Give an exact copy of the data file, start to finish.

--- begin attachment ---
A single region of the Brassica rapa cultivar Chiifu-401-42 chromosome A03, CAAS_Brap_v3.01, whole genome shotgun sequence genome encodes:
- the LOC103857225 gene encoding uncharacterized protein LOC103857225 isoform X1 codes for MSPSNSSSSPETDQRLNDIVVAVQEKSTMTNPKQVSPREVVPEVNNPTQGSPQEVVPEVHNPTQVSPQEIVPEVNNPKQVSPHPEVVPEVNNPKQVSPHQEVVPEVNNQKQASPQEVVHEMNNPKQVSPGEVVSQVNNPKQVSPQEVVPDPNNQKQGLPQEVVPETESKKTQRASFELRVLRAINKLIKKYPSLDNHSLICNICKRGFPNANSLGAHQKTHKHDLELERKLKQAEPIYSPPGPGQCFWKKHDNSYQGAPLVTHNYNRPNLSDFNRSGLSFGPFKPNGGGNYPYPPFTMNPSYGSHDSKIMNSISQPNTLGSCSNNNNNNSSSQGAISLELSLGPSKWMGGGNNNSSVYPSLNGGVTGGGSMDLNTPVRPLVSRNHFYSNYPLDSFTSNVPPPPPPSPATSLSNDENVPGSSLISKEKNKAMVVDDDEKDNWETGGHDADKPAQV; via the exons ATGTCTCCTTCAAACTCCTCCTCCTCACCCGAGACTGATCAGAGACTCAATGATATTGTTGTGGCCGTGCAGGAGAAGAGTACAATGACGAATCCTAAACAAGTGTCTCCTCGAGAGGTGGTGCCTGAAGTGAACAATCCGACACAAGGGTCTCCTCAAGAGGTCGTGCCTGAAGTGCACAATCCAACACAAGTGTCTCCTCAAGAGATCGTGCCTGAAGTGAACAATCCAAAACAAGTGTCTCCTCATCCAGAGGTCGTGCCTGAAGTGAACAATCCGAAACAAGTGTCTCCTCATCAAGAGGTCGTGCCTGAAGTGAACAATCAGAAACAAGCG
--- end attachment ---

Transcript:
A single region of the Brassica rapa cultivar Chiifu-401-42 chromosome A03, CAAS_Brap_v3.01, whole genome shotgun sequence genome encodes:
- the LOC103857225 gene encoding uncharacterized protein LOC103857225 isoform X1 codes for MSPSNSSSSPETDQRLNDIVVAVQEKSTMTNPKQVSPREVVPEVNNPTQGSPQEVVPEVHNPTQVSPQEIVPEVNNPKQVSPHPEVVPEVNNPKQVSPHQEVVPEVNNQKQASPQEVVHEMNNPKQVSPGEVVSQVNNPKQVSPQEVVPDPNNQKQGLPQEVVPETESKKTQRASFELRVLRAINKLIKKYPSLDNHSLICNICKRGFPNANSLGAHQKTHKHDLELERKLKQAEPIYSPPGPGQCFWKKHDNSYQGAPLVTHNYNRPNLSDFNRSGLSFGPFKPNGGGNYPYPPFTMNPSYGSHDSKIMNSISQPNTLGSCSNNNNNNSSSQGAISLELSLGPSKWMGGGNNNSSVYPSLNGGVTGGGSMDLNTPVRPLVSRNHFYSNYPLDSFTSNVPPPPPPSPATSLSNDENVPGSSLISKEKNKAMVVDDDEKDNWETGGHDADKPAQV; via the exons ATGTCTCCTTCAAACTCCTCCTCCTCACCCGAGACTGATCAGAGACTCAATGATATTGTTGTGGCCGTGCAGGAGAAGAGTACAATGACGAATCCTAAACAAGTGTCTCCTCGAGAGGTGGTGCCTGAAGTGAACAATCCGACACAAGGGTCTCCTCAAGAGGTCGTGCCTGAAGTGCACAATCCAACACAAGTGTCTCCTCAAGAGATCGTGCCTGAAGTGAACAATCCAAAACAAGTGTCTCCTCATCCAGAGGTCGTGCCTGAAGTGAACAATCCGAAACAAGTGTCTCCTCATCAAGAGGTCGTGCCTGAAGTGAACAATCAGAAACAAGCG